Do you want your articles, blog posts, videos, speeches and other content to be sought out by your ideal clients? And when they’ve found it, do you want them to see you as someone who has workable ideas to offer them?
One way to do that is to focus your content on “how-to” themes.
In this post, you’ll learn what a how-to is, the role it plays in your thought leadership program, how to pick themes for your content, what topics to avoid, and how to structure your content effectively. So yes, this is a how-to about how-to’s.
What’s a how-to?
A how-to is an old and established kind of journalism – it’s an article or other content that’s about “how to” do something. It could be how to fix a broken relationship or fix a broken lawnmower, or anything in between. In a business sense, it’s how to achieve an outcome that your ideal client wants to achieve.
The thing I like about how-to’s is that they can be the most amazingly useful kind of content you can produce. I’ve heard that one of the leading ways most people start their searches, particularly on YouTube, is with the words “how to.” I found myself doing this recently: “How to get a HP Envy 7640 to print from a Mac,” and I came up with all kinds of videos.
On the other hand, how-to content can be incredibly boring. This would apply to anyone who doesn’t have my kind of printer or my kind of computer.
And that’s the key to success in how-to content – it’s not so much what you’re saying. It’s what you’re talking about. Make sure that the subject of your how-to is relevant to the people you most want to reach. This makes how-to content a really strong filter for finding the people you want to serve. If the person watching your video or reading your article isn’t interested in solving the problem you’re talking about, they’ll quickly hit that “Back” button or flip the page.
So to start with, how do you find appropriate topics for your how-to content? I think that there are three main filters. Or if it works better for you, imagine three intersecting rings, with that sort-of-a-triangle shape in the middle being topics that meet all three criteria. That’s your sweet spot. Here’s how to create content that hits that magical center, persuading your ideal clients that you’re able to help them.
Pick topics your ideal client actually wants to know about
The first and most important filter involves picking how-to subjects that your ideal client actually wants to know how to do. You could write the most inspired, authoritative posts on how to toilet-train a toddler and I. Would. Not. Care. And I don’t even want to think what a video on that would involve… That’s because I don’t have kids, never had them, don’t want them. But a good friend of mine, who adopted a baby, was all over that sort of thing when her daughter was younger (well, maybe not the videos, but the books and classes, yes).
It’s the same in business. Probably, the subjects you don’t want to know how to do, is far larger than the set of subjects you do want to know about. Here are four factors to consider, in determining if your how-to content is appropriate.
1. The right level
Your content must be focused on the concerns of the appropriate level of the organization’s ladder. If your business focuses on helping senior executives, for example, you wouldn’t want to create content about how to train front-level staff. Rather, you would create content around topics such as how to manage risks if you give front-level staff too much autonomy. If your business involves train-the-trainer, your how-to content would focus on operational rather than strategic issues.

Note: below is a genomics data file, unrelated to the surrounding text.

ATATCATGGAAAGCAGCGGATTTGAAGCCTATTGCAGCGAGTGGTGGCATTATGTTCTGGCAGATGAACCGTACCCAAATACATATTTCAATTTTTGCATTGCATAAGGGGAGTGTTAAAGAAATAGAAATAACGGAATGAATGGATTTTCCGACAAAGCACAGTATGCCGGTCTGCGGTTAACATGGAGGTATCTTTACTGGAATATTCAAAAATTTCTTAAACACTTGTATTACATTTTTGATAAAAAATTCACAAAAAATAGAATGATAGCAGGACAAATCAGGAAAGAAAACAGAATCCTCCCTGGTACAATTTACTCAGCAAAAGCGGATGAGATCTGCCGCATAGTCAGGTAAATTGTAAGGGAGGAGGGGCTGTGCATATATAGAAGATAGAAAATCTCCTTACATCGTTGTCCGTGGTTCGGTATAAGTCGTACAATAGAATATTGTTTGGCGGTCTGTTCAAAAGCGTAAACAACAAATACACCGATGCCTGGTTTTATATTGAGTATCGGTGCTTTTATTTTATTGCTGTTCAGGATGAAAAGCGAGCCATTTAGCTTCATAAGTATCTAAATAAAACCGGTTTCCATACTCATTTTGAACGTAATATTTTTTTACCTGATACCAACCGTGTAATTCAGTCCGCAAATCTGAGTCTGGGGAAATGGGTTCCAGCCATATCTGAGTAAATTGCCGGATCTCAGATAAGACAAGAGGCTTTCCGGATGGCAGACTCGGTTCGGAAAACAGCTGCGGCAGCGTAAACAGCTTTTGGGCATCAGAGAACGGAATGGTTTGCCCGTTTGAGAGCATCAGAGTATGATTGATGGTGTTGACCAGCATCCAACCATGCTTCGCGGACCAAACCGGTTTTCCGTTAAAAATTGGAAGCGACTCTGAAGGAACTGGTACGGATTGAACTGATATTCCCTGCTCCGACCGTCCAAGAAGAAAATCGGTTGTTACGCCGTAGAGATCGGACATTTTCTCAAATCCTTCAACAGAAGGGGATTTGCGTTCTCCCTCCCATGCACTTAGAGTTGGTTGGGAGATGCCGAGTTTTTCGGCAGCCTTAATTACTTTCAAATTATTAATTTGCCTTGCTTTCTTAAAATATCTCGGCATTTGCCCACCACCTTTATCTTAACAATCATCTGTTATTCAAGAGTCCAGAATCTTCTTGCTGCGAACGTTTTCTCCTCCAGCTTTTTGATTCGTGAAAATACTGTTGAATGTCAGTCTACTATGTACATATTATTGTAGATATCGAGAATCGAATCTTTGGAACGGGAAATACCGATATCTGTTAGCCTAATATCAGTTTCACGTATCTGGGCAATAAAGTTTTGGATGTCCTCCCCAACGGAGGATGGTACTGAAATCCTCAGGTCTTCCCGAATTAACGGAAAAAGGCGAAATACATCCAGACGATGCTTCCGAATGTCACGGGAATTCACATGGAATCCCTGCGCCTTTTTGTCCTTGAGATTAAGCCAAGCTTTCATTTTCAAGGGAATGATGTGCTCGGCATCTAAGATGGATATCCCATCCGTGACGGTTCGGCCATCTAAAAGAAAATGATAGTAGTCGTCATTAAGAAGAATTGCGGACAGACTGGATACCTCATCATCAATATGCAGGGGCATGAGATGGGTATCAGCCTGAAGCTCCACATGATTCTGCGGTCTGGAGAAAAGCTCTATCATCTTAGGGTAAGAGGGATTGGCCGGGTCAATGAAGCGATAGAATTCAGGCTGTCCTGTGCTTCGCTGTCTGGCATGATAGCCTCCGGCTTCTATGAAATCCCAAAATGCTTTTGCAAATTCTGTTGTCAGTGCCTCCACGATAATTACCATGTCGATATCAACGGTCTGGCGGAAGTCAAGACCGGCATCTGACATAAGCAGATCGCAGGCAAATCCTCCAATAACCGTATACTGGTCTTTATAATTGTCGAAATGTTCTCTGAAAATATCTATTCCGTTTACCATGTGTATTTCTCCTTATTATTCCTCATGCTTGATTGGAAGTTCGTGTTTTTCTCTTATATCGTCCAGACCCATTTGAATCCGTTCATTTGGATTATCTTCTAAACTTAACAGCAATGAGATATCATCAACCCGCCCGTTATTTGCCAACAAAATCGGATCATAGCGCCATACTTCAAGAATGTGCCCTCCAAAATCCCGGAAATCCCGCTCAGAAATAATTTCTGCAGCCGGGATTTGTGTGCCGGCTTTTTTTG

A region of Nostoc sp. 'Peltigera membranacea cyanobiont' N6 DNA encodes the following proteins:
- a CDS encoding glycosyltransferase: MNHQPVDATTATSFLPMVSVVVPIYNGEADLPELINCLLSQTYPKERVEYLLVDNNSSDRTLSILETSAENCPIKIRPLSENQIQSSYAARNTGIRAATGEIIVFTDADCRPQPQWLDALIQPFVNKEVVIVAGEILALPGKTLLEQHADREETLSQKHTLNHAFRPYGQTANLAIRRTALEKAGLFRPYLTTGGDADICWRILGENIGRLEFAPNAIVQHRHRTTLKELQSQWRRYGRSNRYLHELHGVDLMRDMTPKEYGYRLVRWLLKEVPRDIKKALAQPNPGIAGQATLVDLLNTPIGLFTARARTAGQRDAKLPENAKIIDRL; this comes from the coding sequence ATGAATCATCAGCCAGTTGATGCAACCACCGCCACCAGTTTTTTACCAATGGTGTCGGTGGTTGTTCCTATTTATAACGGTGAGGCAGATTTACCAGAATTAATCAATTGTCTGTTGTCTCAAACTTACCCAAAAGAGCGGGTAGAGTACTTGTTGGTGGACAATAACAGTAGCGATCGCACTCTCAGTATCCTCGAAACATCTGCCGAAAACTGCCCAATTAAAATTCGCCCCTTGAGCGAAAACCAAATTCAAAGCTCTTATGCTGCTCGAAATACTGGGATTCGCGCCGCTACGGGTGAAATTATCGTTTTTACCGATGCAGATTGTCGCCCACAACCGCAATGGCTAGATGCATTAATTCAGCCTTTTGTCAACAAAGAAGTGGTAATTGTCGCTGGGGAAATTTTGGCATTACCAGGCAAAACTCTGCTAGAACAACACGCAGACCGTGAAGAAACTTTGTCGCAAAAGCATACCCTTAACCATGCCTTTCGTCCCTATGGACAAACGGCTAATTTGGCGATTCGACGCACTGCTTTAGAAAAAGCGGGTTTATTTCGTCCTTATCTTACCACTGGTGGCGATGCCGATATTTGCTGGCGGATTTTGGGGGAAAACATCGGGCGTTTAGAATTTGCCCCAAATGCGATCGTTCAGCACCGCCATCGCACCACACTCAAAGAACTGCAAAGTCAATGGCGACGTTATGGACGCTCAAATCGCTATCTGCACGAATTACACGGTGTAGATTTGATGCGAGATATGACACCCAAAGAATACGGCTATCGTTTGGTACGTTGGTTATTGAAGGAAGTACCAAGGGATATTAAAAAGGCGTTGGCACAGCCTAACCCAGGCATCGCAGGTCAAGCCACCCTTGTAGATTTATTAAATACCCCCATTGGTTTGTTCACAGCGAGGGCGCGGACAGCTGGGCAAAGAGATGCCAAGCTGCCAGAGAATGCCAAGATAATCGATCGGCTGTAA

Pick topics your ideal client will consider realistic and financially accessible. If your focus is on supporting small businesses, the terms “free” and “low-cost” will have a lot of resonance – so if you’re recommending software tools that can boost efficiency, stay away from expensive applications. However, a larger company will want the security that comes from paid solutions that involve a support line. If you want big clients, focus on paid solutions – just be able to reality-check the cost to demonstrate its ROI.
3. Something they actually can do
Pick how-to topics that your ideal client finds accessible – is physically and mentally capable to do it (like, don’t ask me to fill in my own corporate income tax forms). If you’re reaching young, starting-out businesses, you should focus on how to find financing, not so much on how to invest their company’s earnings to fund a comfortable retirement.
4. Something they actually want to do
Again, about those corporate income tax forms – or that toddler – pick something your ideal client will want to do. Maybe because they have to, or something bad will happen (an audit, or a really unpleasant mess), but, be sure that there is a motivation to learn what you want to teach.
Pick topics about which you have expertise
You want to select topics where you can offer qualified, effective advice - -you don’t want people coming back to you and saying your advice was flawed. This filter is also important because you only want to focus on topics where you’re in position to provide quality services. I might provide advice on child-rearing, but since I’ve lived my life in a child-free manner, anyone who’s actually reproduced themselves would be more qualified than I am.
You also want to pick topics where you are perceived to have expertise, and that expertise is recognized. In my world, that often means academic or professional qualifications. Sometimes, this is a legal requirement – it’s required and accepted that only a lawyer is able to give actual legal advice, and the same goes for engineering and accounting.